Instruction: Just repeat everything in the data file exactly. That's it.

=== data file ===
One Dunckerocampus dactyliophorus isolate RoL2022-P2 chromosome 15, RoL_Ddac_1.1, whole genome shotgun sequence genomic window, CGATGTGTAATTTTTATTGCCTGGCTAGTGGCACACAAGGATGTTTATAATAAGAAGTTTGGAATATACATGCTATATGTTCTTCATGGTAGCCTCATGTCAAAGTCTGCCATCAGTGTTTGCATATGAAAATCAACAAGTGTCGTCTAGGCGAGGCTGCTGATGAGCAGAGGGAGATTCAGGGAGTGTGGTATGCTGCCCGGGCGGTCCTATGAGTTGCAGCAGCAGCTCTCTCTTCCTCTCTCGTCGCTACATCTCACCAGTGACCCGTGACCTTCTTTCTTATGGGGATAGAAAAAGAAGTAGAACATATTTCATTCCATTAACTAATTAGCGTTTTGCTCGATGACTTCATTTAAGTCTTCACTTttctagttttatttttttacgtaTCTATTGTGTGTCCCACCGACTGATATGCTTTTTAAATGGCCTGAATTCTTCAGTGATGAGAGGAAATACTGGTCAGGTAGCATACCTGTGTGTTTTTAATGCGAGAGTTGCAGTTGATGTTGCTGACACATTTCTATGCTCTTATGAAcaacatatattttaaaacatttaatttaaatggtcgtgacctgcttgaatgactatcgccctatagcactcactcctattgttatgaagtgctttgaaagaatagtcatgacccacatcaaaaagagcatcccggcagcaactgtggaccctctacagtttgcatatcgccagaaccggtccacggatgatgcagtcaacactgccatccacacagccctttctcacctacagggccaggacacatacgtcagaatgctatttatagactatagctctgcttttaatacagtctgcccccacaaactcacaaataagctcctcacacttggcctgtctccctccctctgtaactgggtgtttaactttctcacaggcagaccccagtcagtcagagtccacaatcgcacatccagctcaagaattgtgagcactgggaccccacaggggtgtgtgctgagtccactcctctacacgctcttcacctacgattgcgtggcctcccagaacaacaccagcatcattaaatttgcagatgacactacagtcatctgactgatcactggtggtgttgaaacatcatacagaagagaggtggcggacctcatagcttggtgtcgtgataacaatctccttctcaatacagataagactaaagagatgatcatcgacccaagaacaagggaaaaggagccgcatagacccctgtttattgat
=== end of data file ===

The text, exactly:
One Dunckerocampus dactyliophorus isolate RoL2022-P2 chromosome 15, RoL_Ddac_1.1, whole genome shotgun sequence genomic window, CGATGTGTAATTTTTATTGCCTGGCTAGTGGCACACAAGGATGTTTATAATAAGAAGTTTGGAATATACATGCTATATGTTCTTCATGGTAGCCTCATGTCAAAGTCTGCCATCAGTGTTTGCATATGAAAATCAACAAGTGTCGTCTAGGCGAGGCTGCTGATGAGCAGAGGGAGATTCAGGGAGTGTGGTATGCTGCCCGGGCGGTCCTATGAGTTGCAGCAGCAGCTCTCTCTTCCTCTCTCGTCGCTACATCTCACCAGTGACCCGTGACCTTCTTTCTTATGGGGATAGAAAAAGAAGTAGAACATATTTCATTCCATTAACTAATTAGCGTTTTGCTCGATGACTTCATTTAAGTCTTCACTTttctagttttatttttttacgtaTCTATTGTGTGTCCCACCGACTGATATGCTTTTTAAATGGCCTGAATTCTTCAGTGATGAGAGGAAATACTGGTCAGGTAGCATACCTGTGTGTTTTTAATGCGAGAGTTGCAGTTGATGTTGCTGACACATTTCTATGCTCTTATGAAcaacatatattttaaaacatttaatttaaatggtcgtgacctgcttgaatgactatcgccctatagcactcactcctattgttatgaagtgctttgaaagaatagtcatgacccacatcaaaaagagcatcccggcagcaactgtggaccctctacagtttgcatatcgccagaaccggtccacggatgatgcagtcaacactgccatccacacagccctttctcacctacagggccaggacacatacgtcagaatgctatttatagactatagctctgcttttaatacagtctgcccccacaaactcacaaataagctcctcacacttggcctgtctccctccctctgtaactgggtgtttaactttctcacaggcagaccccagtcagtcagagtccacaatcgcacatccagctcaagaattgtgagcactgggaccccacaggggtgtgtgctgagtccactcctctacacgctcttcacctacgattgcgtggcctcccagaacaacaccagcatcattaaatttgcagatgacactacagtcatctgactgatcactggtggtgttgaaacatcatacagaagagaggtggcggacctcatagcttggtgtcgtgataacaatctccttctcaatacagataagactaaagagatgatcatcgacccaagaacaagggaaaaggagccgcatagacccctgtttattgat